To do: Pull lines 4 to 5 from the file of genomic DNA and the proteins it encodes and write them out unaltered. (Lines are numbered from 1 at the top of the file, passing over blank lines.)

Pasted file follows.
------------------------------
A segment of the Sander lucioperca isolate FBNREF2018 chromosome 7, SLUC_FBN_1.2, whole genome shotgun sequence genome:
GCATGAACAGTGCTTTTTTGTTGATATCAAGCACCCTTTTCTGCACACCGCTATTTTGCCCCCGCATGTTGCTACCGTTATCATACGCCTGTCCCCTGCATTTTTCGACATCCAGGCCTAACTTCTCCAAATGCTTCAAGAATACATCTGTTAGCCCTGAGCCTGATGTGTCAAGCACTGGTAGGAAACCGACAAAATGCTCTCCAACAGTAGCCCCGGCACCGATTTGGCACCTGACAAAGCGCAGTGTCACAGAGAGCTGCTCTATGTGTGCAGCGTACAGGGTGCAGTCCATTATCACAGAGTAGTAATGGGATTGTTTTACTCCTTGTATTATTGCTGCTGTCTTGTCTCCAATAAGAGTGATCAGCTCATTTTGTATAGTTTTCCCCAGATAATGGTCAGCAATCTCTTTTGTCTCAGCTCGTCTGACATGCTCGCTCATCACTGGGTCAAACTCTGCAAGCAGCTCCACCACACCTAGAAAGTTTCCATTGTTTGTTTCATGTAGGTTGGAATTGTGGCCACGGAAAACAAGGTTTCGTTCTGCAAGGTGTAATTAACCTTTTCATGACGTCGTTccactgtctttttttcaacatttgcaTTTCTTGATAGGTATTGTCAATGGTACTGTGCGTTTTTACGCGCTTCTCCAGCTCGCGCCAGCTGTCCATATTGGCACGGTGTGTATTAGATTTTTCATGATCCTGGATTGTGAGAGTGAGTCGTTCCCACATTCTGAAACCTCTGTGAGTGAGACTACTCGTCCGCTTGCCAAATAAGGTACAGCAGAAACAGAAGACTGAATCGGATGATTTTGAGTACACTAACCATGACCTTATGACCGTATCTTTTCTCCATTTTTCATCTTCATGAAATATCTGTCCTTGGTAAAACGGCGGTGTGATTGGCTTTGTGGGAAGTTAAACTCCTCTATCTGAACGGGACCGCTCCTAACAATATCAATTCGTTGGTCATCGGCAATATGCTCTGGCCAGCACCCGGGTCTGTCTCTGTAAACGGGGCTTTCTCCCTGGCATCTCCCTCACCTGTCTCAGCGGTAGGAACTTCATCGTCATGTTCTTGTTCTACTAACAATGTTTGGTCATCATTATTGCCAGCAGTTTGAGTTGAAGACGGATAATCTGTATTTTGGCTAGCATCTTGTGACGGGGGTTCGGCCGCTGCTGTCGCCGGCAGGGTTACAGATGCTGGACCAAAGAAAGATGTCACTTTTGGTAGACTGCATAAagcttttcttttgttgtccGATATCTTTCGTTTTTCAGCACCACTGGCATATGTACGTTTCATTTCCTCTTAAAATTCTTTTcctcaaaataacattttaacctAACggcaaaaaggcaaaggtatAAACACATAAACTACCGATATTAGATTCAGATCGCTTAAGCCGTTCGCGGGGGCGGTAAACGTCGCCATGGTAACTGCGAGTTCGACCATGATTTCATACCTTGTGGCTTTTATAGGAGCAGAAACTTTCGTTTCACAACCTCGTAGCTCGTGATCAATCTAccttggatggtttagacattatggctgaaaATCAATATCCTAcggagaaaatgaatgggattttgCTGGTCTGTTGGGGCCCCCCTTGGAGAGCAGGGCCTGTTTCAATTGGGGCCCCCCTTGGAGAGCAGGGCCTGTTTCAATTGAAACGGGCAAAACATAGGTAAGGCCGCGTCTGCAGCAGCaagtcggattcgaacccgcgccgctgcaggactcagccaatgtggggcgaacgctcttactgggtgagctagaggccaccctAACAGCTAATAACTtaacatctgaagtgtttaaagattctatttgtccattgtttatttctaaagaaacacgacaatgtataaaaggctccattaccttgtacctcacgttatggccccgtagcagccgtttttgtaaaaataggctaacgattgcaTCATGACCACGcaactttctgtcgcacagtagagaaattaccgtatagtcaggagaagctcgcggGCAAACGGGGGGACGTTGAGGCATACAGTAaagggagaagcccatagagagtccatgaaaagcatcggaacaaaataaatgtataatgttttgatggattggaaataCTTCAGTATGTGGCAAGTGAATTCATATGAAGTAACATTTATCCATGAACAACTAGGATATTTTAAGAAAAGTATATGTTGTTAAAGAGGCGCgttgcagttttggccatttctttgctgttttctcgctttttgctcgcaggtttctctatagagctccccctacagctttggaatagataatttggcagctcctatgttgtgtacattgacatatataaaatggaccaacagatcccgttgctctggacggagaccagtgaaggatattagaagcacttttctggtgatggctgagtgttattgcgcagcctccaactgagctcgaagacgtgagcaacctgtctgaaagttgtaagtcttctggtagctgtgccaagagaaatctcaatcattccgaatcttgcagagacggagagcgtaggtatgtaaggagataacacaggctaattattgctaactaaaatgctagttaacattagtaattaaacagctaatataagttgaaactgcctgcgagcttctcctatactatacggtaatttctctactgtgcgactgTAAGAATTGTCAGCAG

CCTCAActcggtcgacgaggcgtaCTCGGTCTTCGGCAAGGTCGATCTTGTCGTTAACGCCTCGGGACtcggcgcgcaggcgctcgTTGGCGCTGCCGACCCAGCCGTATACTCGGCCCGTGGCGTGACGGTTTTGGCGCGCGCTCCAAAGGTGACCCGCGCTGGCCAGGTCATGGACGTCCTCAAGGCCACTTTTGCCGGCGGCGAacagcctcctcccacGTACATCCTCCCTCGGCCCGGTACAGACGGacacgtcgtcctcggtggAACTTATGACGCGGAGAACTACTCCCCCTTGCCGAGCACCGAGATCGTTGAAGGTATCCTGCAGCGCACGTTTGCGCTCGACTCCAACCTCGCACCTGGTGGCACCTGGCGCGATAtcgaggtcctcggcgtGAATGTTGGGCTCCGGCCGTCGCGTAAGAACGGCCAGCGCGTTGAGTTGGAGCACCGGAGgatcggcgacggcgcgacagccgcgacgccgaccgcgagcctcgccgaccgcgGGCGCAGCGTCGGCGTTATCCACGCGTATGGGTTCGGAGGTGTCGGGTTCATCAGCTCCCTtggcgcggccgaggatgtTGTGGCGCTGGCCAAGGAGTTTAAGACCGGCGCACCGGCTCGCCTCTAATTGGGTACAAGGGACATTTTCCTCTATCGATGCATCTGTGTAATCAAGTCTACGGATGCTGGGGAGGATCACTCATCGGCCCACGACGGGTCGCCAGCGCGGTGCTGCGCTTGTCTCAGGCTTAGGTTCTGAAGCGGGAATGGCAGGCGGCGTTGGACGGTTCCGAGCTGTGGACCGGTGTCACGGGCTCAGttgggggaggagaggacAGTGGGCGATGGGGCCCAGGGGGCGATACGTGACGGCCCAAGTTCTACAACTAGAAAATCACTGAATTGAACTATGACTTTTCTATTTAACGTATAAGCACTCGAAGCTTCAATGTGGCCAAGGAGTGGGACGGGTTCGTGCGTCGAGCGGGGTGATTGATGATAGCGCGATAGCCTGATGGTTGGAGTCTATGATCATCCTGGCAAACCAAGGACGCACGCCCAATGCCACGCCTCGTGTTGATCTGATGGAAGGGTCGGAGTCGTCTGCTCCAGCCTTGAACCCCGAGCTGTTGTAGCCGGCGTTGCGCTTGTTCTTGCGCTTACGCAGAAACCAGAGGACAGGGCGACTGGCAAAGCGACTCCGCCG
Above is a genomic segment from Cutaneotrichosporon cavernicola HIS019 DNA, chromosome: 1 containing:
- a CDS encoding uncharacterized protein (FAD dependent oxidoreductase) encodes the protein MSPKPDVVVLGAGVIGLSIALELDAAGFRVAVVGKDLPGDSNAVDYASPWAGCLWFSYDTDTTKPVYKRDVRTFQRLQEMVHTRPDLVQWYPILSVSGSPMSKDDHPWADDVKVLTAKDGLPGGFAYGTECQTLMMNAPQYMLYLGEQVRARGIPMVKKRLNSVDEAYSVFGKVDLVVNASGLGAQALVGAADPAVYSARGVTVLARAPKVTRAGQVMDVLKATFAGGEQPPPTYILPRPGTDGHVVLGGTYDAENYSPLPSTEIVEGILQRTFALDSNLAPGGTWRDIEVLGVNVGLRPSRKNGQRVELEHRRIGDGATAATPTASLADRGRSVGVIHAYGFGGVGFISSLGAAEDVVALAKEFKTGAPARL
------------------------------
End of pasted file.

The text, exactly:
Above is a genomic segment from Cutaneotrichosporon cavernicola HIS019 DNA, chromosome: 1 containing:
- a CDS encoding uncharacterized protein (FAD dependent oxidoreductase) encodes the protein MSPKPDVVVLGAGVIGLSIALELDAAGFRVAVVGKDLPGDSNAVDYASPWAGCLWFSYDTDTTKPVYKRDVRTFQRLQEMVHTRPDLVQWYPILSVSGSPMSKDDHPWADDVKVLTAKDGLPGGFAYGTECQTLMMNAPQYMLYLGEQVRARGIPMVKKRLNSVDEAYSVFGKVDLVVNASGLGAQALVGAADPAVYSARGVTVLARAPKVTRAGQVMDVLKATFAGGEQPPPTYILPRPGTDGHVVLGGTYDAENYSPLPSTEIVEGILQRTFALDSNLAPGGTWRDIEVLGVNVGLRPSRKNGQRVELEHRRIGDGATAATPTASLADRGRSVGVIHAYGFGGVGFISSLGAAEDVVALAKEFKTGAPARL